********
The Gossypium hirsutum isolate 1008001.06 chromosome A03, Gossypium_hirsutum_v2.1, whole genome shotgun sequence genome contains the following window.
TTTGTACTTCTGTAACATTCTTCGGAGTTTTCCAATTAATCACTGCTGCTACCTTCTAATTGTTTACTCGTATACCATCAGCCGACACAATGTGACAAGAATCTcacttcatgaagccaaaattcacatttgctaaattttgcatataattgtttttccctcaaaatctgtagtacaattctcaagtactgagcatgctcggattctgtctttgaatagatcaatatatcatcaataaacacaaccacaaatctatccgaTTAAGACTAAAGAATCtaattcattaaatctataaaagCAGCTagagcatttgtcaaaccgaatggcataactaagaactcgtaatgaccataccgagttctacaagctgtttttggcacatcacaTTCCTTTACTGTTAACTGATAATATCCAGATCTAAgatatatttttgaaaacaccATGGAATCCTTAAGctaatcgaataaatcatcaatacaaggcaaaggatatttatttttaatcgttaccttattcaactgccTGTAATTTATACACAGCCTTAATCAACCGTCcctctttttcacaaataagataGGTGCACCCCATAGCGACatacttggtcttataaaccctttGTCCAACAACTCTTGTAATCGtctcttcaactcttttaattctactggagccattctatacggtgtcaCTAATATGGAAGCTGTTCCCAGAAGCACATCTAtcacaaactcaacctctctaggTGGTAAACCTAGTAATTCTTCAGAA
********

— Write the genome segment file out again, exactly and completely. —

The Gossypium hirsutum isolate 1008001.06 chromosome A03, Gossypium_hirsutum_v2.1, whole genome shotgun sequence genome contains the following window.
TTTGTACTTCTGTAACATTCTTCGGAGTTTTCCAATTAATCACTGCTGCTACCTTCTAATTGTTTACTCGTATACCATCAGCCGACACAATGTGACAAGAATCTcacttcatgaagccaaaattcacatttgctaaattttgcatataattgtttttccctcaaaatctgtagtacaattctcaagtactgagcatgctcggattctgtctttgaatagatcaatatatcatcaataaacacaaccacaaatctatccgaTTAAGACTAAAGAATCtaattcattaaatctataaaagCAGCTagagcatttgtcaaaccgaatggcataactaagaactcgtaatgaccataccgagttctacaagctgtttttggcacatcacaTTCCTTTACTGTTAACTGATAATATCCAGATCTAAgatatatttttgaaaacaccATGGAATCCTTAAGctaatcgaataaatcatcaatacaaggcaaaggatatttatttttaatcgttaccttattcaactgccTGTAATTTATACACAGCCTTAATCAACCGTCcctctttttcacaaataagataGGTGCACCCCATAGCGACatacttggtcttataaaccctttGTCCAACAACTCTTGTAATCGtctcttcaactcttttaattctactggagccattctatacggtgtcaCTAATATGGAAGCTGTTCCCAGAAGCACATCTAtcacaaactcaacctctctaggTGGTAAACCTAGTAATTCTTCAGAA